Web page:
Re: [OPE] Reply to critics (Levy)

From: Paul Cockshott <>
Date: Mon Oct 04 2010 - 04:55:10 EDT

There are two issues here.
1 the role of value in estimating projects which may be designed to meet general social needs : healthcare, education, flood prevention etc .
2. in the regulation of supply of items of personal consumption .

I would say that in both cases calculations of abstract social labour are required, but for slightly different reasons.
For big social provision items democratic decision making is almost certainly feasible. The population could vote in rferendums on how much of societies labour should go on additional healthcare, education, environmental protection. But to do this the budgets have to be presented in some units. One could just use millions of person years as one alternative, or one could express it as marginal additional hours or minutes per week of individual labour duties. I.E. How many additional hours a week are you willing to work to provide dykes around the thames estuary to protect against the centuries of floods to come.
In a simple socialist community like the chinese rural communes, this could indeed largely be done in concrete terms. If the commune decides it need flood defences, everyone spends a day a week building dykes. But we can hardly conscript the citizens of Birmingham Bolton or Barnsley to the flood defences of Great Yarmouth ,, Southwold or the Isle of Dogs.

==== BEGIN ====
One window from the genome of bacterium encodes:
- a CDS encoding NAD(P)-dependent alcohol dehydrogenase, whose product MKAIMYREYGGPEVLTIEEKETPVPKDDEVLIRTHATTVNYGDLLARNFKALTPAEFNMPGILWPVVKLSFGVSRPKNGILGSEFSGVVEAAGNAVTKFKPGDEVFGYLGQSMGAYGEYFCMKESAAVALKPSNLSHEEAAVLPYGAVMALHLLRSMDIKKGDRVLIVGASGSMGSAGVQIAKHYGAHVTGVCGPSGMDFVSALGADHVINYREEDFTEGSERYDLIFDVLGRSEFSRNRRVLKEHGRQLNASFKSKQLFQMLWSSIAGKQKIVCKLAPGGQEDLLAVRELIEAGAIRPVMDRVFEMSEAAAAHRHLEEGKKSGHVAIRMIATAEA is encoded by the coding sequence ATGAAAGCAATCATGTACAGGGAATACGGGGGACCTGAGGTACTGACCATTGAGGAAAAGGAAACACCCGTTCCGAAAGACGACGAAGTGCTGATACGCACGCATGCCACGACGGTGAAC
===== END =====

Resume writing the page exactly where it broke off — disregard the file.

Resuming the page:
Instead people would be committing to do additional hours of work for society at their own job, or perhaps at some local community project.
Since in a vote on the topic by the population as a whole the labour that they were committing would to do is not the concrete labour of digging dykes or building hospitals, but an undertaking to do more of their ownjob as a general contribution to the social good, the concept of abstract social labour remains essential. What changes is the ideological representation of the calculation. Instead of being represented as a set of different monetary taxes on different forms of money income it becomes something expressed directly as abstract hours of labour .... Abstract because you can fullfill your obligation in any concrete form was appropriate to your station in life and geographic station

--- original message ---
From: "paul bullock" <>
Subject: Re: [OPE] Reply to critics (Levy)
Date: 3rd October 2010
Time: 10:35:31 pm

This has always been a bone of contention for me.. why do you think that the
time spent by particular concrete labours that are allocated by collective
decisions, certainly a physical cost, can be regarded as 'values' if the
specific social process of abstraction, the market, no longer exists? Why
can an accounting system simply based on the changing quantities of
materials and effort not be set up? Demand will be set by democratic choice
about use values.

Why are you trying to retain the abstraction of the market?

Paul B

-----Original Message-----
From: []
On Behalf Of Paul Cockshott
Sent: 03 October 2010 21:22
To: Outline on Political Economy mailing list
Subject: Re: [OPE] Reply to critics (Levy)

Paul B
  If you think that there can be
value without exchange then of course we will soon be hearing that value
exists in communist societies where the market has been done away with.

Paul C
Why on earth not?

A communist society would still have to attach labour costs to different
projects, what are these but values.

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Received on Mon Oct 4 05:00:03 2010

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